The importance of reaching out to others
As part of Mental Health Awareness Week, Debbie Parkinson, PPI Lead for the Innovation Agency, describes how reaching out to others helped her through COVID-19.
It’s just a small gift, but as a mental health first aider, I know only too well how those little acts of kindness can brighten someone’s day, especially during these uncertain times.
It’s Mental Health Awareness Week 2020 and after catching the coronavirus and experiencing this frightening virus first-hand, I am keen to spread the message that it’s important to reach out to others in times of need as I did when I fell ill – one of the scariest times of my life.
I’m not superstitious, but it all started on Friday 13th March. On that fateful Friday, our chief executive advised us to work from home due to COVID-19 which had taken hold in Wuhan, China and was spreading to the UK.
The first week was fine as I could work from home and attend meetings but still pop out to see family and friends and do a bit of shopping after work.
Then as news stories reported the alarming spread of the virus and COVID-related deaths, the enormity of the situation hit home.
As a local councillor for Standish in Wigan, I put out a call to other local councillors, church leaders and our neighbourhood forum and got stuck into helping vulnerable people in the community who were self-isolating and struggling to get food and medicines.
So engrossed in this community effort, I didn’t think about myself. As a diabetic with mild asthma, I am in the high-risk category. My children urged me to stay at home but I am so used to working with people and am not one for sitting still. It seemed as though it was all happening to others and not me so I went to community meetings with others including our Rector.
Then I started with a banging headache and couldn’t get warm even with the heating on full blast. I developed a cough and sore throat, then my lungs began to ache.
In denial, I convinced myself it was just a cold. But on day three I finally rang the doctor. He confirmed my worst fears and gave me the standard advice: “Stay home, take paracetamol and ring 111 if symptoms worsen.”
The next three days are a bit of a blur. Living alone I was frightened. The UK was on lockdown and the news was full of images of COVID patients on ventilators struggling to breathe.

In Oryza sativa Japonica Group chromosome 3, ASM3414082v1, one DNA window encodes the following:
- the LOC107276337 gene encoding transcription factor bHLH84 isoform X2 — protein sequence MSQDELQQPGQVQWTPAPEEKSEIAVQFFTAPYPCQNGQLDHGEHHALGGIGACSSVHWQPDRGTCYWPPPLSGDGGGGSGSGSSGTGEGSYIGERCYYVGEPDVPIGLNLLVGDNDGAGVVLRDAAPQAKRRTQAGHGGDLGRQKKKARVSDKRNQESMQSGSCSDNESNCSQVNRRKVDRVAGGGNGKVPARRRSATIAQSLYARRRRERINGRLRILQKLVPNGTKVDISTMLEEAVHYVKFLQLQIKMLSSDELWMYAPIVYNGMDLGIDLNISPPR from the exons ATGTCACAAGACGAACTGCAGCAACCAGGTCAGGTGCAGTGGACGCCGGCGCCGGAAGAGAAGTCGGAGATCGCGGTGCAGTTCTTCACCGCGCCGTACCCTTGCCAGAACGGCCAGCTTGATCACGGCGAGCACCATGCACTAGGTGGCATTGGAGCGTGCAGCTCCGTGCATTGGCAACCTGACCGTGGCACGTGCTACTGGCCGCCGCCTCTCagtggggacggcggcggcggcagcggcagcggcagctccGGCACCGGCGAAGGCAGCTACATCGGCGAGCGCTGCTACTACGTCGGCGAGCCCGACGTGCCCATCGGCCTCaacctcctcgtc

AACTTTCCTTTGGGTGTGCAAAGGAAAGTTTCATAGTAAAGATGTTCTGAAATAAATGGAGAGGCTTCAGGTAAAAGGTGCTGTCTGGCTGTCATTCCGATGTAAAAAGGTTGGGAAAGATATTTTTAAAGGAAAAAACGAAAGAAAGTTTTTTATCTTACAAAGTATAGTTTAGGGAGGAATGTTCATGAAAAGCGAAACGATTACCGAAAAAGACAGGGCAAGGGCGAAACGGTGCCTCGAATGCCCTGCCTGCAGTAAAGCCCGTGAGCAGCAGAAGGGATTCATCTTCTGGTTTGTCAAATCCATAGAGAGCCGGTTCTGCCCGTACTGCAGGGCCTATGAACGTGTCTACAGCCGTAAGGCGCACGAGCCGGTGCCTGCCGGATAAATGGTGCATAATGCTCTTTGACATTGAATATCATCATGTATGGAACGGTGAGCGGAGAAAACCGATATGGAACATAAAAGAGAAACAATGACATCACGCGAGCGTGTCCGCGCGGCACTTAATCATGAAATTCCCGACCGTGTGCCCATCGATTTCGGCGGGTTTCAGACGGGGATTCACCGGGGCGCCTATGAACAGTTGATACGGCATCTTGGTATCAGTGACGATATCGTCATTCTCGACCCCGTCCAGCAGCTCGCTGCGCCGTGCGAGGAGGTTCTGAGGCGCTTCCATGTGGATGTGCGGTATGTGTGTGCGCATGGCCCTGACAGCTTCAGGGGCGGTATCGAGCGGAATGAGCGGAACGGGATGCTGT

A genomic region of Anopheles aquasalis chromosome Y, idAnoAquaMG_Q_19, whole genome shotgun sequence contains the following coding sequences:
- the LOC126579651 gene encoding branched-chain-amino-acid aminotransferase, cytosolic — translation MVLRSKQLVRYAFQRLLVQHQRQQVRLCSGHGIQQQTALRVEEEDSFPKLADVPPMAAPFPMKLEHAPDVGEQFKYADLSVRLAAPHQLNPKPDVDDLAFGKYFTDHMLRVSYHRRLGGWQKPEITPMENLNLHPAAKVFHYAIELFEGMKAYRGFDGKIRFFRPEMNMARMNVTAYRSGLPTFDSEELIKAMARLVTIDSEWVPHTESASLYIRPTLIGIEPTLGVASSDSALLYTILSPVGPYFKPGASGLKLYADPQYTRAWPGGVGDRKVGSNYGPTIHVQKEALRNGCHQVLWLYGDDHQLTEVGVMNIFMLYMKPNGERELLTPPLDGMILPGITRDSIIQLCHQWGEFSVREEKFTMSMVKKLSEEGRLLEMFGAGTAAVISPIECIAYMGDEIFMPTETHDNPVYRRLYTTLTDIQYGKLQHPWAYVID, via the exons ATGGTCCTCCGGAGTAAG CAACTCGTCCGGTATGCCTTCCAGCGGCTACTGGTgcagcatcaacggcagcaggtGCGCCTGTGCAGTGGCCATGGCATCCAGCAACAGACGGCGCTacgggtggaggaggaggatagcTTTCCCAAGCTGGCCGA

In between sleeping, I watched the newsreaders announce the number of people dying from COVID19 was rising, some close to home, which increased my fear and anxiety.
My family were in constant contact and of course, like anyone else I played down my feelings to reassure them. They couldn’t visit due to lockdown so there was little they could do and I didn’t want to worry them.
But being so sick when you’re home alone was scary. I knew I should ring 111 as I had got worse but was fearful of being taken into hospital and never coming out.
Seeing others recover helped my anxiety and after a few nights of sitting in a chair, dreading going to bed in case I didn’t wake up, I finally went to bed. I didn’t sleep all night but things were starting to get back to normal.
Looking back, what got me through the worst of it was the help and support from family, friends and colleagues.
Friends, family and neighbours helped with practical things, including leaving cooked food on my doorstep, leaving shopping for me. My closest neighbour told me she went to the front of my house every morning to check I had opened the blinds just to make sure I was OK.
Not being able to go out and see other people has been hard. As Patient and Public Involvement Lead for the Innovation Agency, I work closely with patients and members of the public to ensure they have a say in our health improvement programmes so I am used to spending lots of time with people.
Messaging with others was my lifeline. Being reassured and encouraged, especially by colleagues who understood and I could be more honest about how I felt with, really helped me.
Online social activities helped me to stay connected and lift my spirits. A drink and draw art class hosted by my colleague Karla almost a week after I fell ill made me laugh. I washed my hair, put on my makeup and joined via Zoom despite not being able to draw for toffee and although I still looked rough knew it would help.
WhatsApp messages and video calls kept me linked to the outside world and not just the scary news on TV. I cannot thank those who kept in touch enough - they kept me sane.
In my role as a mental health first aider and Wellbeing Champion for Lancashire Care, I’d like to echo the theme of this year’s Mental Health Awareness Week - kindness.
Now I am over the worst of COVID, I am repaying the kindness I received in my community by distributing food parcels to the elderly and vulnerable and sewing scrub bags for local hospitals and care homes.
At times like this, no matter how independent you are, you need the help and support of others.
Asking for help is difficult but it is vital now more than ever that people reach out to friends, family and neighbours for support to help reduce anxiety and loneliness and boost their emotional and mental health.
It worked for me and you’ll be so glad you did.
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